Ottawa experienced a bit of a mid-February thaw last week when jazz group Matuto brought its warm Brazilian beats to town.

Based out of New York City, Matuto describes their sound as “Appalachia-gone-Afro-Brazilian.”(It’s not like anything else you’ve heard, but it’s compelling — Hear for yourself!)

Matuto: (L-R) Rob Curto, Richie Barshay, Michael Loren Lavalle, Clay Ross and Mazz Swift. (Credit US Embassy Ottawa)
Matuto: (L-R) Rob Curto, Richie Barshay, Michael Loren Lavalle, Clay Ross and Mazz Swift. (Credit US Embassy Ottawa)

The band, whose name comes from Brazilian slang that means a man from the backcountry, is made up of six members who play violin, guitar, accordion, bass, drums, and various Brazilian percussion instruments to produce a unique genre of music.

Funded through a U.S. Embassy grant, the band performed to a receptive young audience at Ridgemont High School on the morning of February 13. They also led a percussion workshop alongside Ridgemont music teacher Kate Dickson. Students clapped, stomped, banged on buckets… and did improvised solos on triangles. They were buzzing with excitement.

Ridgemont percussionists find their inner rhythm. (Credit US Embassy Ottawa)
Ridgemont percussionists find their inner rhythm. (Credit US Embassy Ottawa)
Ridgemont students with the band and teacher Kate Dickson (far right). (Credit US Embassy Ottawa)
Ridgemont students with the band and teacher Kate Dickson (far right). (Credit US Embassy Ottawa)

Matuto led an advanced lesson on Farro, a form of Brazilian folk music, at Carleton University later that evening. The workshop turned into a workout when the group educated the students in the basics of Samba dancing!

Carleton music students feel the rhythm. (Credit US Embassy Ottawa)
Carleton music students feel the rhythm. (Credit US Embassy Ottawa)

The final Ottawa show for Matuto was its performance at the Mercury Lounge on the night of February 14th as part of the Ottawa Jazz Festival’s winter lineup. Audience members put the wintery weather aside and spent their Valentine’s night sweating it out on the dance floor.

Clay Ross during the sound check at Mercury Lounge. (Credit US Embassy Ottawa)
Clay Ross during the sound check at Mercury Lounge. (Credit US Embassy Ottawa)
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Mazz Swift during sound check. (Credit: US Embassy Ottawa)
Mazz Swift during sound check. (Credit: US Embassy Ottawa)

Tayyibah Taylor: Empowering Muslim Women

Categories: February 2014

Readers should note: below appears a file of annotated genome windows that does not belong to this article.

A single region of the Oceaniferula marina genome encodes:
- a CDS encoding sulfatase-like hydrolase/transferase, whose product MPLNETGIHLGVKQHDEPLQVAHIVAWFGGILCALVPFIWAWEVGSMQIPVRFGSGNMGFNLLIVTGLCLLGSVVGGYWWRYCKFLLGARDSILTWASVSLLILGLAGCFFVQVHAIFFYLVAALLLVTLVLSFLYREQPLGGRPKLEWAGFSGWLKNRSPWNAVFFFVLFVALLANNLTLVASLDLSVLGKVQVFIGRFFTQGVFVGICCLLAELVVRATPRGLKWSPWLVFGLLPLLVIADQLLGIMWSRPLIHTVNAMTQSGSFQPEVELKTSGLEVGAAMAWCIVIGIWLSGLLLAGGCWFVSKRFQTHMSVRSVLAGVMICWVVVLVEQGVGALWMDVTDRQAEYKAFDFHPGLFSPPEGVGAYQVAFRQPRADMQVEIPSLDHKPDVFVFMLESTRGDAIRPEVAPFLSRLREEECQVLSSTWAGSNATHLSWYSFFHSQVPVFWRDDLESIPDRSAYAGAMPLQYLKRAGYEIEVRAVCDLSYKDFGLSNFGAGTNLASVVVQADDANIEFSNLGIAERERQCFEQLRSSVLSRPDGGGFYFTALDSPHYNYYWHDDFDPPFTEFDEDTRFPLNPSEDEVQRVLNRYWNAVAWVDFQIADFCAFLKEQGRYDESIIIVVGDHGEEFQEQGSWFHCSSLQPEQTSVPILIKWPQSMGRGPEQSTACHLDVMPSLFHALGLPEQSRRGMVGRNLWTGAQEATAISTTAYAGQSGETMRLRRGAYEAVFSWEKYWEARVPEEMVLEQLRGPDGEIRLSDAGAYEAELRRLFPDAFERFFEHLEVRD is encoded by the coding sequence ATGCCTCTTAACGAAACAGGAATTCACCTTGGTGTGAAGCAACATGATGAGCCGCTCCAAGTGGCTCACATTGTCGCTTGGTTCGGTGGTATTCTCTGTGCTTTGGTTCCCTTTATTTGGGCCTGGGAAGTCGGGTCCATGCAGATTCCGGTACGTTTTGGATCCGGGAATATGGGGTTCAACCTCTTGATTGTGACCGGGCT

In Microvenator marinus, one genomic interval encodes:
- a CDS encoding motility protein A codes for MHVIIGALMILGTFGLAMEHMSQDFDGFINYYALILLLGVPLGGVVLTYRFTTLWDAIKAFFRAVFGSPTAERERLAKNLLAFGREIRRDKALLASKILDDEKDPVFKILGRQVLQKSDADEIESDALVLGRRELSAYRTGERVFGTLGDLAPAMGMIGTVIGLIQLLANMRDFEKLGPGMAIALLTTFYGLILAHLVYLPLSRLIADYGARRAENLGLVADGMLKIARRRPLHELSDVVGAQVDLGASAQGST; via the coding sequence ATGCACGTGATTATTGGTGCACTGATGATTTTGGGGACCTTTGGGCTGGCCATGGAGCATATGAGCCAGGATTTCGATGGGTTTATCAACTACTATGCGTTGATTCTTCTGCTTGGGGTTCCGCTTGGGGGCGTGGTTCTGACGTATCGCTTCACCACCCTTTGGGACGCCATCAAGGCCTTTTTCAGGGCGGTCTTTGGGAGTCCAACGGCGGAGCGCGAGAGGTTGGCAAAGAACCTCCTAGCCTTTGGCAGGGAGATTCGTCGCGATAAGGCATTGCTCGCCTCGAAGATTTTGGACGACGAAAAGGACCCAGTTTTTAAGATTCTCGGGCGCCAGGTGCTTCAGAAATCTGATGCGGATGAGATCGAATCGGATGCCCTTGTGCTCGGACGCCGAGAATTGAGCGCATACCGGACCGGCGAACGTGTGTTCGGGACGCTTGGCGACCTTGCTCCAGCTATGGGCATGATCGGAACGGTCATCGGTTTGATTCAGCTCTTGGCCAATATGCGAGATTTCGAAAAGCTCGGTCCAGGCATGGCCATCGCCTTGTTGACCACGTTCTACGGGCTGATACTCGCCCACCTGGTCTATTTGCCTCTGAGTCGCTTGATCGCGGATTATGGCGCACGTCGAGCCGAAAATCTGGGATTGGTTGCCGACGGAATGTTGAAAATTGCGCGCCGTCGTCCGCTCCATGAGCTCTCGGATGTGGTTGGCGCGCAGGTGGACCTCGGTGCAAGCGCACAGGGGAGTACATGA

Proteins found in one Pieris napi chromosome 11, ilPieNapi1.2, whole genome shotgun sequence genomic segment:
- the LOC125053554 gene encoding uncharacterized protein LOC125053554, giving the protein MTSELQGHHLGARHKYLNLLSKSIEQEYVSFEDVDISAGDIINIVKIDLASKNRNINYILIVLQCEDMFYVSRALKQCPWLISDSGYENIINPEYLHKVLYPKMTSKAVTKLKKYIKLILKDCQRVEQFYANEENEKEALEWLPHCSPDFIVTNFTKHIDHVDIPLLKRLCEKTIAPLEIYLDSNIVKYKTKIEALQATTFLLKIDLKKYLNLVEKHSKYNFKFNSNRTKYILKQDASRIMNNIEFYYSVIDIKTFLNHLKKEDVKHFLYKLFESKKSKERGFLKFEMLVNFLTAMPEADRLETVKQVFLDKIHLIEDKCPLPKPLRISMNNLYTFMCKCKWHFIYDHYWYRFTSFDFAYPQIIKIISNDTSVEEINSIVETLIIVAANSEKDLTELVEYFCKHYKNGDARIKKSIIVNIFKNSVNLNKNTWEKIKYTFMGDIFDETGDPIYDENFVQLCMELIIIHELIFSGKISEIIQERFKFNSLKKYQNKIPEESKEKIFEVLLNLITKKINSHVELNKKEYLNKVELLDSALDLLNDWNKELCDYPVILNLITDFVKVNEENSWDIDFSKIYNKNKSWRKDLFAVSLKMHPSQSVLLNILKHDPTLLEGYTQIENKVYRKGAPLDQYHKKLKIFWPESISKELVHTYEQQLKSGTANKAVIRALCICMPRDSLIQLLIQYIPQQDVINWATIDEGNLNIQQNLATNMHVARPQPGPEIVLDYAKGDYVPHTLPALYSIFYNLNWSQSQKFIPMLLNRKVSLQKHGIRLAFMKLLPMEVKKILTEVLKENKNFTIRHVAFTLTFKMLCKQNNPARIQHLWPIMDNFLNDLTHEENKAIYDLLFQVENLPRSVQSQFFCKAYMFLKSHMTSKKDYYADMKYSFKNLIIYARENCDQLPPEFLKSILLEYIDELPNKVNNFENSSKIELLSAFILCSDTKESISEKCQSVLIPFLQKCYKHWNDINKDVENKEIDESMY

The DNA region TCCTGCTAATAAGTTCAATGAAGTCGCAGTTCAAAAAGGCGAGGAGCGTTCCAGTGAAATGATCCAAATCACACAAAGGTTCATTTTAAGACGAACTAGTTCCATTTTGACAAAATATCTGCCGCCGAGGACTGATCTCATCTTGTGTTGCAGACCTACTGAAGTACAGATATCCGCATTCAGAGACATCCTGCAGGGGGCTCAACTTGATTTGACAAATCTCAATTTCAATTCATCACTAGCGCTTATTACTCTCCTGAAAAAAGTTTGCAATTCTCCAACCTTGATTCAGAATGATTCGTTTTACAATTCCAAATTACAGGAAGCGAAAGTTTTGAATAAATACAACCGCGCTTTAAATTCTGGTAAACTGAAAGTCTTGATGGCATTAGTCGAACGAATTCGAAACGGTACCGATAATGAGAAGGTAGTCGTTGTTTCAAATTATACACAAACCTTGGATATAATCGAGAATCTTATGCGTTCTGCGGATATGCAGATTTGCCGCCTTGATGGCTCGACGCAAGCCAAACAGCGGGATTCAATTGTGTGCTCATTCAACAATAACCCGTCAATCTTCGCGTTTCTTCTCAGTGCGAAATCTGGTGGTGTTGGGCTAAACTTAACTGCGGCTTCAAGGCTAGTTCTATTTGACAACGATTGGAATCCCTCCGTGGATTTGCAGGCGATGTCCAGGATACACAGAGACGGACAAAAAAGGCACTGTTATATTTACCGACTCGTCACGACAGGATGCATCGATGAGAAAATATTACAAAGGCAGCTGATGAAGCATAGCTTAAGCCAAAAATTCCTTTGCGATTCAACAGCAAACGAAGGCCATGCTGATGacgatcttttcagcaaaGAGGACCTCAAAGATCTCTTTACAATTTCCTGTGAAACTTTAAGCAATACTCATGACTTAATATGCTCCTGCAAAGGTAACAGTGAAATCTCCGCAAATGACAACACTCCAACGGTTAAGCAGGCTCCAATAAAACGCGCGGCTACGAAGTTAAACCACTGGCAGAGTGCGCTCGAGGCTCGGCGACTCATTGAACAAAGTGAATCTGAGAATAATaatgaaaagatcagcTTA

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Published on: February 11, 2014

On Tuesday, February 25th, the Embassy, the Ottawa Chapter of the Canadian Council of Muslim Women, and the Cordova Academy will be hosting a discussion with Tayyibah Taylor, founding editor-in-chief and publisher of Azizah Magazine, and winner of two Folio Eddie Awards and a New America Media Award. For more details, click on the image below. Space is limited, so be sure to reserve your spot on Eventbrite!

Tayyibah Taylor: Empowering Muslim Women - February 25th!
Tayyibah Taylor: Empowering Muslim Women – February 25th!

Workshop for Ottawa Music Students

Categories: February 2014
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Published on: February 10, 2014

The Ottawa Jazz Festival and the US Embassy present Matuto Workshop at Carleton University

Matuto
Matuto

Thursday, February 13, Studio A, 6:00 pm: Jazz / Brazilian Folk Music Workshop with Matuto from NYC!

Music students of all ages are welcome to participate. Please contact Petr Cancura to RSVP, at petr@ottawajazzfestival.com.

For directions, visit carleton.ca/music.

With an honest love for roots music, genuine Brazilian styles, and improvisational experimentation, Matuto creates a unique and inspired sound from the heart of New York City’s diverse musical culture. The group combines Brazilian folk music, American Roots music and Jazz in a seamless, virtuosic way. Matuto shares their deep knowledge of these traditions in this workshop.

Clay Ross – guitar, vocals
Rob Curto – accordion
Richie Barshay – drums
Mike Lavalle – bass
Mazz Swift – violin

Clay Ross delivers colorfully satirical lyrics reminiscent of David Byrne, Tom Ze, and Caetano Veloso. A virtuosic guitarist, his unique style combines the flat picking prowess of bluegrass legend Tony Rice with the sonic depth of jazz master Bill Frisell, plucking three chord folk melodies or sophisticated Brazilian Choros with equal ease.

Richie Barshay has established himself as a prominent musical voice of his generation according to JazzTimes magazine. In 2004 he was named an American Musical Envoy by the U.S. State Department for outreach tours in Asia, South America, and Europe. On tour and on recordings, his eclectic resume so includes Herbie Hancock (the work for which he is perhaps best known), Chick Corea, Esperanza Spalding, Lee Konitz, The Klezmatics, Fred Hersch, Kenny Werner, Natalie Merchant, David Krakauer, Fred Wesley, Claudia Acuña and Pete Seeger among others.